Furthermore, the UK only accepts EMA approved vaccines. If you have been vaccinated in Norway, this won’t be an issue as the country only uses EMA approved serums. 

Travel from the UK to Norway for health certificate holders

Fully vaccinated travellers arriving, or those who have had Covid in the past six months, from the UK with an EU or Norwegian Covid certificate aren’t subject to any entry restrictions provided a week has passed since their final shot. 

Those planning on using the NHS app are still subject to entry restrictions and requirements as while the UK is accepting Norwegian vaccine passes, this isn’t being reciprocated, for now at least. 

This is because Norway cannot verify the NHS app as proof of vaccination, but talks are underway to get the NHS app accepted by Norwegian authorities, according to the British Embassy in Norway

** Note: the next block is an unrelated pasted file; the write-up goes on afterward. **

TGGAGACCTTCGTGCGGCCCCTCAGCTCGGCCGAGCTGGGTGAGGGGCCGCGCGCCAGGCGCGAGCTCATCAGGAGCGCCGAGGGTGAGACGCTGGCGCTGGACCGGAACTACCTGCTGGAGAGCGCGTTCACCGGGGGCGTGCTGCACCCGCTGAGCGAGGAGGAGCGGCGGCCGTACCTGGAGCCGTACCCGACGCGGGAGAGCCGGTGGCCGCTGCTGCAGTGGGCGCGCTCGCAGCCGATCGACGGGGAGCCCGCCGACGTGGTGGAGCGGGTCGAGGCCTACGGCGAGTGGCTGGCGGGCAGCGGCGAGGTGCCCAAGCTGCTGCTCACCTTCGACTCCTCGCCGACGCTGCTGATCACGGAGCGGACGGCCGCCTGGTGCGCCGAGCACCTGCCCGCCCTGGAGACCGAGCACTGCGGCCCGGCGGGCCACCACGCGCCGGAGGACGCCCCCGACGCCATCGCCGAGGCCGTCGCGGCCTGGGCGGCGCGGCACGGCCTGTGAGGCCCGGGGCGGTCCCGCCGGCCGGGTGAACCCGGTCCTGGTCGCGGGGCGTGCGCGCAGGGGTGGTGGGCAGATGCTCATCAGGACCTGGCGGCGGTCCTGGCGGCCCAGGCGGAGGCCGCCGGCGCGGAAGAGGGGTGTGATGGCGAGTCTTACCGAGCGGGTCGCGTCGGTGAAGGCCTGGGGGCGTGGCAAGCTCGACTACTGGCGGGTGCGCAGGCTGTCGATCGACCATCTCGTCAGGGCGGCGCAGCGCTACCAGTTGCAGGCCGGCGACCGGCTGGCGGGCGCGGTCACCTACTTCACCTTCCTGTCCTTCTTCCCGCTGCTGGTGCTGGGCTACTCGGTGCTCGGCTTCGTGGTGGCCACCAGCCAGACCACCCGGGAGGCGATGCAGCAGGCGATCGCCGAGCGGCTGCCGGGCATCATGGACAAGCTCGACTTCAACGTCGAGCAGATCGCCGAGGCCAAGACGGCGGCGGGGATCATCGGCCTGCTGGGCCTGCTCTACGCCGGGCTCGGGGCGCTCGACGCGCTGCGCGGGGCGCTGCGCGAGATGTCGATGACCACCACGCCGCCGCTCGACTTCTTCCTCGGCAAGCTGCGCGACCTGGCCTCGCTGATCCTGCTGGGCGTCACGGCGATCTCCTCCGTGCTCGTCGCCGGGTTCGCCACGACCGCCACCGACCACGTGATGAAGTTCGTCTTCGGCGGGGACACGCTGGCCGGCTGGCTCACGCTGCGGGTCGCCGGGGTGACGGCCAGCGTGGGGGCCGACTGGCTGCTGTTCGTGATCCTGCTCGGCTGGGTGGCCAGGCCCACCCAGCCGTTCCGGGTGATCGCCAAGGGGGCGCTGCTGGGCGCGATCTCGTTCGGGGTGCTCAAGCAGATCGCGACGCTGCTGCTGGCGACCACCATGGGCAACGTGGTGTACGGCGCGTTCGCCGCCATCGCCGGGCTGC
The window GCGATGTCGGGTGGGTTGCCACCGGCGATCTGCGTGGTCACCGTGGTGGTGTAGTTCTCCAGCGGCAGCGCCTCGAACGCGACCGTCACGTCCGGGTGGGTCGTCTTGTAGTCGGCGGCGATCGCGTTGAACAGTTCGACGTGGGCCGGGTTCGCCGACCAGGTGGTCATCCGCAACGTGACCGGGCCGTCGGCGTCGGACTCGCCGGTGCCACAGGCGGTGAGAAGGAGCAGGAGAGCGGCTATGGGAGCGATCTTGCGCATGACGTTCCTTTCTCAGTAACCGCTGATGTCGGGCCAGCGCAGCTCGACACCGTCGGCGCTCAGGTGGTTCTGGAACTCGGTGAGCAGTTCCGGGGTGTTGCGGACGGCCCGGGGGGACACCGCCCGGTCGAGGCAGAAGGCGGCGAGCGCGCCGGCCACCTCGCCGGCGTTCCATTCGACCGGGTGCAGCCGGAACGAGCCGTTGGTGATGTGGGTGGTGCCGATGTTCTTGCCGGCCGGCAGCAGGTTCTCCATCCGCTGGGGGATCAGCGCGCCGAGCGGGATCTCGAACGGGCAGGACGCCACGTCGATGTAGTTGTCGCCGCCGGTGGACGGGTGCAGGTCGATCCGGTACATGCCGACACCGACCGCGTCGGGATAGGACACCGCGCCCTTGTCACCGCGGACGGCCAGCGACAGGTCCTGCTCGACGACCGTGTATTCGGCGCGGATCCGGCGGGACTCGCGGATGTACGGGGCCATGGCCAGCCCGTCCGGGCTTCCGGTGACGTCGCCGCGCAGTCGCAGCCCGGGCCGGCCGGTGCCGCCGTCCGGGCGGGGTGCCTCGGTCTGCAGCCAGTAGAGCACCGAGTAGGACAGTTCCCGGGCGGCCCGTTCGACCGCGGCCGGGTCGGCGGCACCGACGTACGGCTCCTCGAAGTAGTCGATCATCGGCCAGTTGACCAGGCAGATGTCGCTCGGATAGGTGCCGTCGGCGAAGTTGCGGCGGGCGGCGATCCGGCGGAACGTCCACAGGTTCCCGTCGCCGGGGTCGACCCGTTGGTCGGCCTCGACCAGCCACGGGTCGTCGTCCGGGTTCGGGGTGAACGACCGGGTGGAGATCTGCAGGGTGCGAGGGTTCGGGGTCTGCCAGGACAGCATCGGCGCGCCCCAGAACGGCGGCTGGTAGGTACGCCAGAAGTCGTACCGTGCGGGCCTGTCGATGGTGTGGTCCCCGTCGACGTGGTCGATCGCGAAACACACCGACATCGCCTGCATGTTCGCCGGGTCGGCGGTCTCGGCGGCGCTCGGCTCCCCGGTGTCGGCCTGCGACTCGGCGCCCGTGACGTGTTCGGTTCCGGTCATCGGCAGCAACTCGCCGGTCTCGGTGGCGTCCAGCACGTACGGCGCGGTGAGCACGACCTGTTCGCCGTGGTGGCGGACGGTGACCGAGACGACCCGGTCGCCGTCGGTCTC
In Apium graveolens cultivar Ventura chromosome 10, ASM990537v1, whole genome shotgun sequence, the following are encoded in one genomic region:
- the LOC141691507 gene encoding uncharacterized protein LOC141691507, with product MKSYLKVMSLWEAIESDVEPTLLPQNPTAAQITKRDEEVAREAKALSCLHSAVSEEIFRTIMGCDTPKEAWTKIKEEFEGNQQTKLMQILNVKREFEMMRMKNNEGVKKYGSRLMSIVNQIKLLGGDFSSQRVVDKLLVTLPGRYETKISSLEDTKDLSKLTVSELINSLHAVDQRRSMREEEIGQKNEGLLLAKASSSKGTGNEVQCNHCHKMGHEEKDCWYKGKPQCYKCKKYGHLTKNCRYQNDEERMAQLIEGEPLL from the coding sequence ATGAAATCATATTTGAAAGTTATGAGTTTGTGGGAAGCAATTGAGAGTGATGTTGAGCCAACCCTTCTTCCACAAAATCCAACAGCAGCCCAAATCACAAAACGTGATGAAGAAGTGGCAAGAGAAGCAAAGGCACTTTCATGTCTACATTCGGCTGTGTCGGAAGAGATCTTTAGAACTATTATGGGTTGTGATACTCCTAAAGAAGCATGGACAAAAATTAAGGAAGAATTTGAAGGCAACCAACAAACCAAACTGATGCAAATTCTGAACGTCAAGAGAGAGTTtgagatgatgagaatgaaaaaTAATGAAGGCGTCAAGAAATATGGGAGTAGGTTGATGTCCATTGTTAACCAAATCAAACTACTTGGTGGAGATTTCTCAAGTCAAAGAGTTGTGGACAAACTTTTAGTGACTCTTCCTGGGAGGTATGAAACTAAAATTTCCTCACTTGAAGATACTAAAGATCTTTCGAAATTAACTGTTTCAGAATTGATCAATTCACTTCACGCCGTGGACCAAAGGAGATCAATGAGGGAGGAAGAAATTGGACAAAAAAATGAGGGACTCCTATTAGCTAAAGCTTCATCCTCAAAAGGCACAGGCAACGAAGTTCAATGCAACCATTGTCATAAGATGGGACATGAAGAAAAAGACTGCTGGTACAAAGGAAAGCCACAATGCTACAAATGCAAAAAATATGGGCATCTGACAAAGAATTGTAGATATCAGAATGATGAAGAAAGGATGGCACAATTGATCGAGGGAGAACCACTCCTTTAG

This means entry from the UK for non-residents and citizens is restricted to close family and partners. 

The British Embassy also said that it doesn’t currently have a date for when the NHS app will be accepted. 

Children and stepchildren (regardless of age), parents, grandparents, great-grandparents, grandchildren and great-grandchildren are classed as close family.

Those without a Norwegian or EU health pass will also need to take a test, either PCR or antigen, 24 hours before arrival.

In addition to this, they will need to register their entry into Norway, test at the border and enter a quarantine hotel for a minimum of three days as the UK is a dark red country under Norway’s Covid country classification system

They will be released from the hotels, which cost 500 kroner per night for adults, or 250 for children over 10, after returning a negative PCR test.